“primitive obsession” or “open secret”?

Yesterday Corey Haines posted yet another great video interview with JB Rainsberger. This time the topic under discussion was the Primitive Obsession code smell — what it is, how to recognise it, why it is a problem, what to do about it, and what you’ll see when you’ve fixed it.

I agree with JB — this is a difficult concept to communicate when teaching, and I think part of that comes from the name Primitive Obsession. In fact, after a vast amount of deliberation, Bill Wake and I proposed the alternative name Open Secret in our book Refactoring in Ruby. Our reasoning is that, as JB points out in the video, the essence of this smell is the fact that the lack of an encapsulating abstraction pushes knowledge and responsibilities and behaviour out into the open; whereas the representation of that knowledge should be a secret. It’s not so much the primitives that are the problem, but that they represent a domain abstraction — and that one chosen representation of that concept is visible to, and necessarily understood by, all and sundry.

Does that rename help explain this code smell?


communicating intent is all about names

Ths ten-minute video chat between Corey Haines and J.B.Rainsberger introduced a nice simplification of eXtremeNormalForm.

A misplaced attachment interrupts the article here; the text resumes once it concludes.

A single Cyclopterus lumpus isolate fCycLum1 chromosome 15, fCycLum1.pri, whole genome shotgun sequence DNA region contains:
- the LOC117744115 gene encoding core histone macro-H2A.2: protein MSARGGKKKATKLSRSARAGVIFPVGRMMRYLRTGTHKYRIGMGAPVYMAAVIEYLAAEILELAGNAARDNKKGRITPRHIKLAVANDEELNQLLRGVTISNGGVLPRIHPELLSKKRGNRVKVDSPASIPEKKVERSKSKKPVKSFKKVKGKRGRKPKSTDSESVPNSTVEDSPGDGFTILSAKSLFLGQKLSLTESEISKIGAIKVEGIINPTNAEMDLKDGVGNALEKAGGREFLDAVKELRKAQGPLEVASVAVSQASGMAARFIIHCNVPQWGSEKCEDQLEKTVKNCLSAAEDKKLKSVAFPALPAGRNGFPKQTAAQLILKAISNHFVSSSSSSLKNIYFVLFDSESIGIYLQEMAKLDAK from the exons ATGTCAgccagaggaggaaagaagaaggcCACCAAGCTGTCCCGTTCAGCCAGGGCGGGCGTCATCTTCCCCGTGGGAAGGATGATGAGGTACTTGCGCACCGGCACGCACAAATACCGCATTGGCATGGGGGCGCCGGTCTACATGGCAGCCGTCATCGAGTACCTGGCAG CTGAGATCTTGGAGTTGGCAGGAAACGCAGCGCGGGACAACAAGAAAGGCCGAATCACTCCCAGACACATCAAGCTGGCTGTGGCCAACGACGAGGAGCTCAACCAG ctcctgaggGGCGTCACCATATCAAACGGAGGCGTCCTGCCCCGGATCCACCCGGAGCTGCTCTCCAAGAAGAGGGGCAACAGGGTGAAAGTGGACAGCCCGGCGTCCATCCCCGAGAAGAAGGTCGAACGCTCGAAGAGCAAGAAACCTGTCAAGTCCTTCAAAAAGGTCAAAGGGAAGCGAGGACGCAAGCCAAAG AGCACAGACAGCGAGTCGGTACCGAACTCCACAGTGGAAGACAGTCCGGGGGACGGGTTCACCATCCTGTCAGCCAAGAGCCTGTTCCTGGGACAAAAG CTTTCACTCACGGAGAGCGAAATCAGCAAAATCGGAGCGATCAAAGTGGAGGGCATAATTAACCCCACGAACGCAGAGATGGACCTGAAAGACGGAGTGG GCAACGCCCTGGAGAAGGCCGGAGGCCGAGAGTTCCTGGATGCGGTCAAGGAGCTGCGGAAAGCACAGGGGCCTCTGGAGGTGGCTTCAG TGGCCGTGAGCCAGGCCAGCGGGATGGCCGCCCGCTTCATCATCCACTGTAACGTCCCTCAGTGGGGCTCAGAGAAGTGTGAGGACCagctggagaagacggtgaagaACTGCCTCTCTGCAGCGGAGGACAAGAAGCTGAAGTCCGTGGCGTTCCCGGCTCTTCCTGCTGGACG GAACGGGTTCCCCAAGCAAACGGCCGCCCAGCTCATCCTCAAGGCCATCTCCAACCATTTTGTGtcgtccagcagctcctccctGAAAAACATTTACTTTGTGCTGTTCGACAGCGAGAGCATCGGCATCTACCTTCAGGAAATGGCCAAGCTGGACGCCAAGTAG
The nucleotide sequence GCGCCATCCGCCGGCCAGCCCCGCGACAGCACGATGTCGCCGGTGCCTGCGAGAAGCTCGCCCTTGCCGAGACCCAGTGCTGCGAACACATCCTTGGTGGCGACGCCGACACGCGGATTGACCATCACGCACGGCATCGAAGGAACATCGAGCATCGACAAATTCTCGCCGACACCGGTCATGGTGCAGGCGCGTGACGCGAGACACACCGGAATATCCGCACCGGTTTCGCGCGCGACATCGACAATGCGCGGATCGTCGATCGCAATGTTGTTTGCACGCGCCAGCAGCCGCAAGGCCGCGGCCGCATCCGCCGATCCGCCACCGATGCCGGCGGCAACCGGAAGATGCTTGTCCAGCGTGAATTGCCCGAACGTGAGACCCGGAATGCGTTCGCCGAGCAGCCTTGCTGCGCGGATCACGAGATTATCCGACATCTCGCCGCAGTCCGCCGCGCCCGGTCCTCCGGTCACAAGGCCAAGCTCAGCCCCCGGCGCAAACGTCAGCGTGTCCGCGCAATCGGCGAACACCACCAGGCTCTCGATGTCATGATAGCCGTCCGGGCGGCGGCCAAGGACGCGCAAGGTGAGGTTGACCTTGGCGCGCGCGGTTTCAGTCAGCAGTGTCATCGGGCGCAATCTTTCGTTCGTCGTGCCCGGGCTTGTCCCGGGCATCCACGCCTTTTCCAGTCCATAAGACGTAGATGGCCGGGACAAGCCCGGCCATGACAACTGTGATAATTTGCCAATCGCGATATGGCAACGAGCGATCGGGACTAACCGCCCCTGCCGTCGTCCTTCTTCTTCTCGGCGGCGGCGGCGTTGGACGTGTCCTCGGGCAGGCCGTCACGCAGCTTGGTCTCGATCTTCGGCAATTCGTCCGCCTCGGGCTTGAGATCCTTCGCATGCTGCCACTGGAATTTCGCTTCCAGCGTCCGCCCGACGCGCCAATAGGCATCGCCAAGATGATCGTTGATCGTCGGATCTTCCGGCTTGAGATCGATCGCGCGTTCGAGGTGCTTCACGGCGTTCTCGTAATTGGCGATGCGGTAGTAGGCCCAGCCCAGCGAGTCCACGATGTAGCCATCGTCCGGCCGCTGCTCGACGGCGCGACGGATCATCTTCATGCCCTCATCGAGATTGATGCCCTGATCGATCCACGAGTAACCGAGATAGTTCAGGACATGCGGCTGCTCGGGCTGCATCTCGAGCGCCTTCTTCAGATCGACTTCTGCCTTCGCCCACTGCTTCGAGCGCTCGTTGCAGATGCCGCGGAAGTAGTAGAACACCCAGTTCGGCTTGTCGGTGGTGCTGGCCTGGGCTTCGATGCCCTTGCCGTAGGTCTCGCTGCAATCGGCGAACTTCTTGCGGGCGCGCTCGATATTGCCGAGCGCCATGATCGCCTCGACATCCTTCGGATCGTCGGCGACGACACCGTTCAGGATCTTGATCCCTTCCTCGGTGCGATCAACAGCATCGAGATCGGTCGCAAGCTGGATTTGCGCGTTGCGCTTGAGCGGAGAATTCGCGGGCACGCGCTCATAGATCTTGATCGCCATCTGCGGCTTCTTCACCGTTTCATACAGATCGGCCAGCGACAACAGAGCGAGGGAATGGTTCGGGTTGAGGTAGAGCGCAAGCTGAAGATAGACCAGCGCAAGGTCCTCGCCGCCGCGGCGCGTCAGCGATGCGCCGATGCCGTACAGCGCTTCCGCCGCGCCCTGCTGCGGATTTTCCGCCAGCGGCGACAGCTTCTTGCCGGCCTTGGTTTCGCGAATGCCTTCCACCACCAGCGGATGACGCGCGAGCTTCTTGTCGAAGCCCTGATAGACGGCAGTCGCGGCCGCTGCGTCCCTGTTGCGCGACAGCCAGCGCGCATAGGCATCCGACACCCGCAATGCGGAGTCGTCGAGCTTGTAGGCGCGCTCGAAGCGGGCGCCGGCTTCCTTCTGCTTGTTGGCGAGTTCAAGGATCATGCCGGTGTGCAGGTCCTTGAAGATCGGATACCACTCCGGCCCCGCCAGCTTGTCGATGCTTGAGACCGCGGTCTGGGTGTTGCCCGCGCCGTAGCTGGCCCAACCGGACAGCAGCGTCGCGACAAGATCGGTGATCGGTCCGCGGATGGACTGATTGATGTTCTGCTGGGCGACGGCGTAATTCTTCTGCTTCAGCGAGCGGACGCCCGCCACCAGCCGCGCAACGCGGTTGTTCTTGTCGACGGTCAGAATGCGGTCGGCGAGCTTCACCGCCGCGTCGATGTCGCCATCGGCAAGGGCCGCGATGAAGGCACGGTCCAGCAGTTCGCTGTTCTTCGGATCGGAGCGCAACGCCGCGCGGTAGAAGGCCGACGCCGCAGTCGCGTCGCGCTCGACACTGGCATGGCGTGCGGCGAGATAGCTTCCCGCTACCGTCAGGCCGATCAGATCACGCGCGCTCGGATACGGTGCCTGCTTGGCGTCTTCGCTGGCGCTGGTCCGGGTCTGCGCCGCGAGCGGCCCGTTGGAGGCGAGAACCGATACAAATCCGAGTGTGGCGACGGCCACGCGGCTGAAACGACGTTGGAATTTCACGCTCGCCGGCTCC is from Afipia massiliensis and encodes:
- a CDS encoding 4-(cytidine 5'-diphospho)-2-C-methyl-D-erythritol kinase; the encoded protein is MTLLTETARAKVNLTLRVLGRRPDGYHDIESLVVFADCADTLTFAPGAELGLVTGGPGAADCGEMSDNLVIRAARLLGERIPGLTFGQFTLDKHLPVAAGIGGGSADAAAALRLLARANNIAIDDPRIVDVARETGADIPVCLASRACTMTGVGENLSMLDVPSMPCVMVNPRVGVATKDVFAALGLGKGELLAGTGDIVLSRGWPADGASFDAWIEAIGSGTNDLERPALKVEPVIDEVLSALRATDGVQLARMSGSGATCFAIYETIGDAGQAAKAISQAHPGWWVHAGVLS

In the discussion, JB hardens up the wishy-washy Communicates Intent value by noting that it’s just about “bad names”, and here’s why. In an OO language, “communicating intent” boils down to breaking the system into small pieces and giving them good names, names that resonate with the design and the domain. Small pieces are no good on their own, and good names for bad ideas will soon be weeded out. JB therefore claims that good design (he says good architecture) boils down to

  1. eliminate duplication
  2. eliminate bad names

(He takes passing all tests – ie. correctness – as a given, and he says that eliminating duplication and bad names also renders the software “small”. I disagree on that last point.) So, his assertion is equivalent to saying that every code smell is a symptom of either Duplication or Bad Names, which I find easier to explain than asking people to ensure that the code “communicates intent”.